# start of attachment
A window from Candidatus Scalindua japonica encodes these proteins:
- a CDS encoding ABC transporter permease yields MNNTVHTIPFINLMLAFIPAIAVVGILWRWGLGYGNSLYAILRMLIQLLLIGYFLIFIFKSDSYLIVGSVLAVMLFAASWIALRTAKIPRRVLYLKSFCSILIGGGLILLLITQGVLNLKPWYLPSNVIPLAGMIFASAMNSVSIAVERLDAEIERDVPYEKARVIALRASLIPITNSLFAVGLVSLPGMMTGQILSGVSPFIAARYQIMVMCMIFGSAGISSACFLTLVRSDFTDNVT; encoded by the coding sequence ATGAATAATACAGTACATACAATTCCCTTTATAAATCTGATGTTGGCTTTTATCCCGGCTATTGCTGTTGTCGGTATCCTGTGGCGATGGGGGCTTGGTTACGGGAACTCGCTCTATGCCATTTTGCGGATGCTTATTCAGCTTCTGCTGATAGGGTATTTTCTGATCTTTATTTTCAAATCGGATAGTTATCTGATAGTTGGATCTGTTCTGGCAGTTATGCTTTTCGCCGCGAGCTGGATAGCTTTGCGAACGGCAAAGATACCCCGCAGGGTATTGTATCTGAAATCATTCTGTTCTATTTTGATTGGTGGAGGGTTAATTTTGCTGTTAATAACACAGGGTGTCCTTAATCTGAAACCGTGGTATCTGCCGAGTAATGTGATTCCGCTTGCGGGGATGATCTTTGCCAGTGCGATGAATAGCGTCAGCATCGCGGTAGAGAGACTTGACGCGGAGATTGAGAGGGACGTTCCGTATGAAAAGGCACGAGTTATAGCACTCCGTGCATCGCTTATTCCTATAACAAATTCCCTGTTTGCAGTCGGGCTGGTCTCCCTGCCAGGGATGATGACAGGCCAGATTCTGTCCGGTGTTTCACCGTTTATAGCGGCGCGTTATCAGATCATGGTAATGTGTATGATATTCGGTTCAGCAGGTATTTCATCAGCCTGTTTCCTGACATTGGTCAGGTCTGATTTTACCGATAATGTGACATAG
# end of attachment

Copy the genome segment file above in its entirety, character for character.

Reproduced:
A window from Candidatus Scalindua japonica encodes these proteins:
- a CDS encoding ABC transporter permease yields MNNTVHTIPFINLMLAFIPAIAVVGILWRWGLGYGNSLYAILRMLIQLLLIGYFLIFIFKSDSYLIVGSVLAVMLFAASWIALRTAKIPRRVLYLKSFCSILIGGGLILLLITQGVLNLKPWYLPSNVIPLAGMIFASAMNSVSIAVERLDAEIERDVPYEKARVIALRASLIPITNSLFAVGLVSLPGMMTGQILSGVSPFIAARYQIMVMCMIFGSAGISSACFLTLVRSDFTDNVT; encoded by the coding sequence ATGAATAATACAGTACATACAATTCCCTTTATAAATCTGATGTTGGCTTTTATCCCGGCTATTGCTGTTGTCGGTATCCTGTGGCGATGGGGGCTTGGTTACGGGAACTCGCTCTATGCCATTTTGCGGATGCTTATTCAGCTTCTGCTGATAGGGTATTTTCTGATCTTTATTTTCAAATCGGATAGTTATCTGATAGTTGGATCTGTTCTGGCAGTTATGCTTTTCGCCGCGAGCTGGATAGCTTTGCGAACGGCAAAGATACCCCGCAGGGTATTGTATCTGAAATCATTCTGTTCTATTTTGATTGGTGGAGGGTTAATTTTGCTGTTAATAACACAGGGTGTCCTTAATCTGAAACCGTGGTATCTGCCGAGTAATGTGATTCCGCTTGCGGGGATGATCTTTGCCAGTGCGATGAATAGCGTCAGCATCGCGGTAGAGAGACTTGACGCGGAGATTGAGAGGGACGTTCCGTATGAAAAGGCACGAGTTATAGCACTCCGTGCATCGCTTATTCCTATAACAAATTCCCTGTTTGCAGTCGGGCTGGTCTCCCTGCCAGGGATGATGACAGGCCAGATTCTGTCCGGTGTTTCACCGTTTATAGCGGCGCGTTATCAGATCATGGTAATGTGTATGATATTCGGTTCAGCAGGTATTTCATCAGCCTGTTTCCTGACATTGGTCAGGTCTGATTTTACCGATAATGTGACATAG